Medtronic’s MiniMed 670G system was recently approved by the FDA – this marks the first-ever FDA approval of a hybrid closed-loop insulin delivery system. Medtronic explains that the system uses a computer algorithm in combination with a wearable glucose monitor that automatically measures glucose levels every five minutes after which it automatically administers any insulin needed by the patient. While the system does not completely automate insulin management—users still have to enter mealtime carbohydrates and must periodically calibrate the sensor, among other tasks—nevertheless, Lori Laffel, an endocrinologist at Harvard University’s Joslin Diabetes Center, says that the approval was a “big step forward.”
According to Medtronic, the MiniMed 670G system features Medtronic’s SmartGuard HCL algorithm and new Guardian Sensor 3, which can be worn continuously for up to seven days. The system is approved for the treatment of type 1 diabetes in individuals fourteen years of age or older and provides continuous delivery of basal insulin (at rates selectable by the user) and administers insulin boluses (in amounts that can also be adjusted by the user). According to the U.S. Centers for Disease Control and Prevention, approximately 5% of people with diabetes have type 1 diabetes, which is also commonly referred to as “juvenile diabetes.”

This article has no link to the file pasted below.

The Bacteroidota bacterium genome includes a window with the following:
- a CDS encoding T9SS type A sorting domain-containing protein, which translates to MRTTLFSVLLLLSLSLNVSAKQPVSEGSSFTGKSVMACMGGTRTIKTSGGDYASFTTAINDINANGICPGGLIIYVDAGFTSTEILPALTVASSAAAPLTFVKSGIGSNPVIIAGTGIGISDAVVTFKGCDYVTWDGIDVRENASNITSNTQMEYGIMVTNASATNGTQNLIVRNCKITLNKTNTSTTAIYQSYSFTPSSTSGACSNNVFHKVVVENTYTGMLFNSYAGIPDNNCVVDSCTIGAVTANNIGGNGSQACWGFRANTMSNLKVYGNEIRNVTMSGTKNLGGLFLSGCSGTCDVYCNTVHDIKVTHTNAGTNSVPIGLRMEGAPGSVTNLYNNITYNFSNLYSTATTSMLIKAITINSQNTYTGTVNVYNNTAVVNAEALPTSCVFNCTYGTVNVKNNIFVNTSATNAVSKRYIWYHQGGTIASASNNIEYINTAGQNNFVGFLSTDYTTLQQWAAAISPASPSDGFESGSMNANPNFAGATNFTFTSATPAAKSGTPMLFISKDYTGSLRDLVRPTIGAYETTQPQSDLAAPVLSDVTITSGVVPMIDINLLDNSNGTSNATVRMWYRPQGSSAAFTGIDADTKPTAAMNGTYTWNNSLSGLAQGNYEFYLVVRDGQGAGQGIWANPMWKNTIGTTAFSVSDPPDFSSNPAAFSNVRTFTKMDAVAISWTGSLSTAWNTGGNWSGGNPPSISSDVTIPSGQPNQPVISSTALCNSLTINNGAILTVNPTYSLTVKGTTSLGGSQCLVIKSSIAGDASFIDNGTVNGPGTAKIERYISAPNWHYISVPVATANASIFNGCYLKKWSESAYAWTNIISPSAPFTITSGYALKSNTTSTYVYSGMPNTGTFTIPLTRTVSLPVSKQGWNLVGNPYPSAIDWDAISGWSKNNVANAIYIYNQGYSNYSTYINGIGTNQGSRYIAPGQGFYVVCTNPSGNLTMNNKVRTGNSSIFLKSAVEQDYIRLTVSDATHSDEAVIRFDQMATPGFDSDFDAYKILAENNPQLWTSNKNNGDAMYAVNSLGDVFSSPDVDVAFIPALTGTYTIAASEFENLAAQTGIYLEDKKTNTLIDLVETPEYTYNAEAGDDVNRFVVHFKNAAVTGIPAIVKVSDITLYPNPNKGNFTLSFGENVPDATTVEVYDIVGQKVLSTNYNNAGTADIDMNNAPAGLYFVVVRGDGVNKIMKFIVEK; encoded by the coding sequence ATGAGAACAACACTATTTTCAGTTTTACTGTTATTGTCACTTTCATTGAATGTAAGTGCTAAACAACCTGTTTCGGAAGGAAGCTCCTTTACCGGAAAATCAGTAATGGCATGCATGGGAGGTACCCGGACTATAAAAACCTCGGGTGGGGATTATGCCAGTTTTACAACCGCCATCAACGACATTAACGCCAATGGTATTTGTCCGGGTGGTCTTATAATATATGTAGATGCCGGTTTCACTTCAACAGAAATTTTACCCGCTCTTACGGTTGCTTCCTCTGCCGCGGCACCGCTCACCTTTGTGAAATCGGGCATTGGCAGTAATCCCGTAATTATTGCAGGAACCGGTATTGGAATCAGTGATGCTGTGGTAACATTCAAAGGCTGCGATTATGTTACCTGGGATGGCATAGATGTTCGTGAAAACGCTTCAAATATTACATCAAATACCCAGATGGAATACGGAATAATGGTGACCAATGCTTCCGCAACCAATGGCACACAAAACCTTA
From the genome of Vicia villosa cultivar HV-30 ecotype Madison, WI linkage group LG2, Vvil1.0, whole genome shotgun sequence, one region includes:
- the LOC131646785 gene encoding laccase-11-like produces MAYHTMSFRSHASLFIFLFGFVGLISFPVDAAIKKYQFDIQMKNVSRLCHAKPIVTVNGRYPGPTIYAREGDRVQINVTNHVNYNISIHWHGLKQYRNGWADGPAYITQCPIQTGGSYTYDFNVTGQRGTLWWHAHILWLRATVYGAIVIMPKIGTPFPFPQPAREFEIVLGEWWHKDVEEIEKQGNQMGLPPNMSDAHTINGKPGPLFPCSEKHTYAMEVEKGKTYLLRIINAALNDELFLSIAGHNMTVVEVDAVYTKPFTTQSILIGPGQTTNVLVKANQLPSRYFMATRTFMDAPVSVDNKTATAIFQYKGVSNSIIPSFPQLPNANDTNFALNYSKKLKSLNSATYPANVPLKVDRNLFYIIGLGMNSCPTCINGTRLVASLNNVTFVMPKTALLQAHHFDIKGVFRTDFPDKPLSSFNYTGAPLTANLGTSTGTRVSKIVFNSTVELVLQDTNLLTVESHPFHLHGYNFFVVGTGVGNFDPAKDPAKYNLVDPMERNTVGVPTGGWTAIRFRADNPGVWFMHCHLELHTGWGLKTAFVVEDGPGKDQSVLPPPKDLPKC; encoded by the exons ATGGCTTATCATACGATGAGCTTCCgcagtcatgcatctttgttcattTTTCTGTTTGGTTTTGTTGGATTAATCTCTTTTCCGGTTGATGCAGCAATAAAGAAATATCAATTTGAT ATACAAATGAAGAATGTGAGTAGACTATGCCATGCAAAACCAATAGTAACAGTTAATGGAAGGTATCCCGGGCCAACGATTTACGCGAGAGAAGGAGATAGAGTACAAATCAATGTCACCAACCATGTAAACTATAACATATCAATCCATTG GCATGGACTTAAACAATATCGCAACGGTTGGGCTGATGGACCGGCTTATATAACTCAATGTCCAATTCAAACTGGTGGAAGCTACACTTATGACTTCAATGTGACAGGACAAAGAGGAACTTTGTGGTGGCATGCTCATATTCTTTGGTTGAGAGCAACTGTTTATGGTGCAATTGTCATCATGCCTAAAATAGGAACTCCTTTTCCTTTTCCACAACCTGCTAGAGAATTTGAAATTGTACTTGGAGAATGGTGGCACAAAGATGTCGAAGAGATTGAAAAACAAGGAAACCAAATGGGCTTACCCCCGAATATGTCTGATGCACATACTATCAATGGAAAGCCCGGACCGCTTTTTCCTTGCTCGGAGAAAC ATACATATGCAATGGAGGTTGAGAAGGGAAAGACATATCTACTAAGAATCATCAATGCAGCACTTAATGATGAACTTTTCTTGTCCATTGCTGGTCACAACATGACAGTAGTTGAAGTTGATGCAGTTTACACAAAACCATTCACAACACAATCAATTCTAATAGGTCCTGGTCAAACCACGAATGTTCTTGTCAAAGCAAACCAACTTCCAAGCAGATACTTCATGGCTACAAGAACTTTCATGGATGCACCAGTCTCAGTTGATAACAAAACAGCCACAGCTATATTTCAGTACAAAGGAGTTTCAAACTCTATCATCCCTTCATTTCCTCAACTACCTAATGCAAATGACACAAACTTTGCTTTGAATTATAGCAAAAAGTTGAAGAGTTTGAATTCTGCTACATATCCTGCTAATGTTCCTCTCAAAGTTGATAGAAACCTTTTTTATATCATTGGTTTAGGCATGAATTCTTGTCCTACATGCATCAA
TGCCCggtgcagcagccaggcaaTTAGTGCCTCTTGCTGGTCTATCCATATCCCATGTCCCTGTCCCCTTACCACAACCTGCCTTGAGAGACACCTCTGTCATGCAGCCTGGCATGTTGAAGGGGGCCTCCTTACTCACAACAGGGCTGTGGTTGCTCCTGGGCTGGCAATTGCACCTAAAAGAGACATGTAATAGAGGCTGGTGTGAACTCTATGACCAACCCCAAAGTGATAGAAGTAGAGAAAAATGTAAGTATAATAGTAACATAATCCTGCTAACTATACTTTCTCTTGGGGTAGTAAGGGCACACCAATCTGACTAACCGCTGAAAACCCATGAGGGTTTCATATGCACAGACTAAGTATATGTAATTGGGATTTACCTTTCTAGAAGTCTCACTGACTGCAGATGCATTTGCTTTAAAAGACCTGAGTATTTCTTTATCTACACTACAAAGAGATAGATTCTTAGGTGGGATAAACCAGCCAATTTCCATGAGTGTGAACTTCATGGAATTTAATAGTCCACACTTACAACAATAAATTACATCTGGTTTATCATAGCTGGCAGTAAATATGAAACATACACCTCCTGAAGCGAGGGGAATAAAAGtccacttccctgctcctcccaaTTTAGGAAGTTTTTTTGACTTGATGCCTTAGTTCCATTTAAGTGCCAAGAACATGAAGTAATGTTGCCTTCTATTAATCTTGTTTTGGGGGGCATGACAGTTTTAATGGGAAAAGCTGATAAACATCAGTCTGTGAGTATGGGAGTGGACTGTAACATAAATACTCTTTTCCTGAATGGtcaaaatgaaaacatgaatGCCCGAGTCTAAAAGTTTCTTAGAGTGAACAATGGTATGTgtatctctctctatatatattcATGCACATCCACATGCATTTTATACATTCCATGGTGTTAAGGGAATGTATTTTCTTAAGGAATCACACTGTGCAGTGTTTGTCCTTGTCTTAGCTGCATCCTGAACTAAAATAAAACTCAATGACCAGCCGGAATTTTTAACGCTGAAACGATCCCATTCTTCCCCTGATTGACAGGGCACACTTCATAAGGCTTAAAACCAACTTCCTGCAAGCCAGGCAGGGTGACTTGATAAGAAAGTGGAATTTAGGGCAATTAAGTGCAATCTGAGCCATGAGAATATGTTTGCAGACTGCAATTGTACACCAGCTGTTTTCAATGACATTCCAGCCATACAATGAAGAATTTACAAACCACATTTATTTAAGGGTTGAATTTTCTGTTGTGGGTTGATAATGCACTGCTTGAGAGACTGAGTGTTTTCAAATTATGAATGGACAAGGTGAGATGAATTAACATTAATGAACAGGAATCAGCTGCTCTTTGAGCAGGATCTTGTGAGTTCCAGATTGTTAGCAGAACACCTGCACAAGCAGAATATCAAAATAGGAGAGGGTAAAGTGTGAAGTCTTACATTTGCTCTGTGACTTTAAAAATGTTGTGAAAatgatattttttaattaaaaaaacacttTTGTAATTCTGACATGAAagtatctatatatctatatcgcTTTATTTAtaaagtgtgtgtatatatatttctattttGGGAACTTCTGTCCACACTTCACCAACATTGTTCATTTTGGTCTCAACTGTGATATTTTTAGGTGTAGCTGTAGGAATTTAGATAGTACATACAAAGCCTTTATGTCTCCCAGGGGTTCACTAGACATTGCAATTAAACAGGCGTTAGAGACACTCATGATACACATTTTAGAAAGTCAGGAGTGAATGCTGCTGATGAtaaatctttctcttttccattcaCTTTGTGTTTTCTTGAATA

With SmartGuard HCL, the ability to automate basal insulin dosing 24 hours a day is a much-anticipated advancement in the diabetes community for the profound impact it may have on managing diabetes—particularly for minimizing glucose variability and maximizing time in the target range.
Following Medtronic’s recent approval, experts and analysts have also opined on what future insulin delivery systems could provide. For example, Aaron Kowalski, PChief Mission Officer and Vice President of Research at JDRF, an organization dedicated to type 1 diabetes research, states:
This is a fantastic step forward, but we are not done, JDRF will continue supporting other artificial pancreas advancements and advocating for broad access to this life-changing technology. Next generation systems are in the pipeline that could provide even better outcomes with less burden.